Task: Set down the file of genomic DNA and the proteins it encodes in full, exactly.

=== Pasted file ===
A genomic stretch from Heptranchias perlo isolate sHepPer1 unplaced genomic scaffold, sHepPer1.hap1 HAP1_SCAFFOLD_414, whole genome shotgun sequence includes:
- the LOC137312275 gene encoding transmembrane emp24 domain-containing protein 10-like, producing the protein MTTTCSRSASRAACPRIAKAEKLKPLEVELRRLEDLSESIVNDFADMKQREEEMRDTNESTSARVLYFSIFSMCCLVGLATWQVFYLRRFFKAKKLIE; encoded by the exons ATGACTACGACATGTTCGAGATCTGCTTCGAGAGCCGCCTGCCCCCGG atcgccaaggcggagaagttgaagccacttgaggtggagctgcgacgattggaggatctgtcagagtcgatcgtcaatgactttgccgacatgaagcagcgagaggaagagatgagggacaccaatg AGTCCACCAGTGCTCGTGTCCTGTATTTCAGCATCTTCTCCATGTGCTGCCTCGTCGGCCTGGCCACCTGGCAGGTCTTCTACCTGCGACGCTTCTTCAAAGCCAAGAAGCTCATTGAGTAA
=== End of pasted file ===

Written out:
A genomic stretch from Heptranchias perlo isolate sHepPer1 unplaced genomic scaffold, sHepPer1.hap1 HAP1_SCAFFOLD_414, whole genome shotgun sequence includes:
- the LOC137312275 gene encoding transmembrane emp24 domain-containing protein 10-like, producing the protein MTTTCSRSASRAACPRIAKAEKLKPLEVELRRLEDLSESIVNDFADMKQREEEMRDTNESTSARVLYFSIFSMCCLVGLATWQVFYLRRFFKAKKLIE; encoded by the exons ATGACTACGACATGTTCGAGATCTGCTTCGAGAGCCGCCTGCCCCCGG atcgccaaggcggagaagttgaagccacttgaggtggagctgcgacgattggaggatctgtcagagtcgatcgtcaatgactttgccgacatgaagcagcgagaggaagagatgagggacaccaatg AGTCCACCAGTGCTCGTGTCCTGTATTTCAGCATCTTCTCCATGTGCTGCCTCGTCGGCCTGGCCACCTGGCAGGTCTTCTACCTGCGACGCTTCTTCAAAGCCAAGAAGCTCATTGAGTAA